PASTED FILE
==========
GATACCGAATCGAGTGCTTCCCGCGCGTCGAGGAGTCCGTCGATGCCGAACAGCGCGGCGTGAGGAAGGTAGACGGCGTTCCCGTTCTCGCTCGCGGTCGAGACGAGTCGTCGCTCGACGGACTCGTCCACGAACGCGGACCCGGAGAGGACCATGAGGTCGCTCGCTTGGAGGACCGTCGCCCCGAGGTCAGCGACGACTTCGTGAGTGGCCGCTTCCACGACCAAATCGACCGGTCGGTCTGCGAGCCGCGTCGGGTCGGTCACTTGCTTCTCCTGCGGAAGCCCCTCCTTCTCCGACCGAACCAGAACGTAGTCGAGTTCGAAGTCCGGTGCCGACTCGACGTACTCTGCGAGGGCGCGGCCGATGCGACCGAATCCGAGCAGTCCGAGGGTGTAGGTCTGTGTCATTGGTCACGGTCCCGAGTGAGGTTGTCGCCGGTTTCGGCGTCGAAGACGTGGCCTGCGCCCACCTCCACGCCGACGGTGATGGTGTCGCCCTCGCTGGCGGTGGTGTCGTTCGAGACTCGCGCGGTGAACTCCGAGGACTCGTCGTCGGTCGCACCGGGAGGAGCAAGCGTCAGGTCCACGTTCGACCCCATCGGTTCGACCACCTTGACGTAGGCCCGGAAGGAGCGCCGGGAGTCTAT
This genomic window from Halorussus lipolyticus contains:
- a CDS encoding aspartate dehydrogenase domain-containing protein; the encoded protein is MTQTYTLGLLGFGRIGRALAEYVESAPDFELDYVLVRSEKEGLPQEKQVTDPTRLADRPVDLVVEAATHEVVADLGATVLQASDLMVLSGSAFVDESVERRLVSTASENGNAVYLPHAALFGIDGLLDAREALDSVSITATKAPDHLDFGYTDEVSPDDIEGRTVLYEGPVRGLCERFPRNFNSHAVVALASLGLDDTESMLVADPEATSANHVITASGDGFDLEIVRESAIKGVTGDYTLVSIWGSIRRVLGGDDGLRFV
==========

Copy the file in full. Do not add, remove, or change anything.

GATACCGAATCGAGTGCTTCCCGCGCGTCGAGGAGTCCGTCGATGCCGAACAGCGCGGCGTGAGGAAGGTAGACGGCGTTCCCGTTCTCGCTCGCGGTCGAGACGAGTCGTCGCTCGACGGACTCGTCCACGAACGCGGACCCGGAGAGGACCATGAGGTCGCTCGCTTGGAGGACCGTCGCCCCGAGGTCAGCGACGACTTCGTGAGTGGCCGCTTCCACGACCAAATCGACCGGTCGGTCTGCGAGCCGCGTCGGGTCGGTCACTTGCTTCTCCTGCGGAAGCCCCTCCTTCTCCGACCGAACCAGAACGTAGTCGAGTTCGAAGTCCGGTGCCGACTCGACGTACTCTGCGAGGGCGCGGCCGATGCGACCGAATCCGAGCAGTCCGAGGGTGTAGGTCTGTGTCATTGGTCACGGTCCCGAGTGAGGTTGTCGCCGGTTTCGGCGTCGAAGACGTGGCCTGCGCCCACCTCCACGCCGACGGTGATGGTGTCGCCCTCGCTGGCGGTGGTGTCGTTCGAGACTCGCGCGGTGAACTCCGAGGACTCGTCGTCGGTCGCACCGGGAGGAGCAAGCGTCAGGTCCACGTTCGACCCCATCGGTTCGACCACCTTGACGTAGGCCCGGAAGGAGCGCCGGGAGTCTAT
This genomic window from Halorussus lipolyticus contains:
- a CDS encoding aspartate dehydrogenase domain-containing protein; the encoded protein is MTQTYTLGLLGFGRIGRALAEYVESAPDFELDYVLVRSEKEGLPQEKQVTDPTRLADRPVDLVVEAATHEVVADLGATVLQASDLMVLSGSAFVDESVERRLVSTASENGNAVYLPHAALFGIDGLLDAREALDSVSITATKAPDHLDFGYTDEVSPDDIEGRTVLYEGPVRGLCERFPRNFNSHAVVALASLGLDDTESMLVADPEATSANHVITASGDGFDLEIVRESAIKGVTGDYTLVSIWGSIRRVLGGDDGLRFV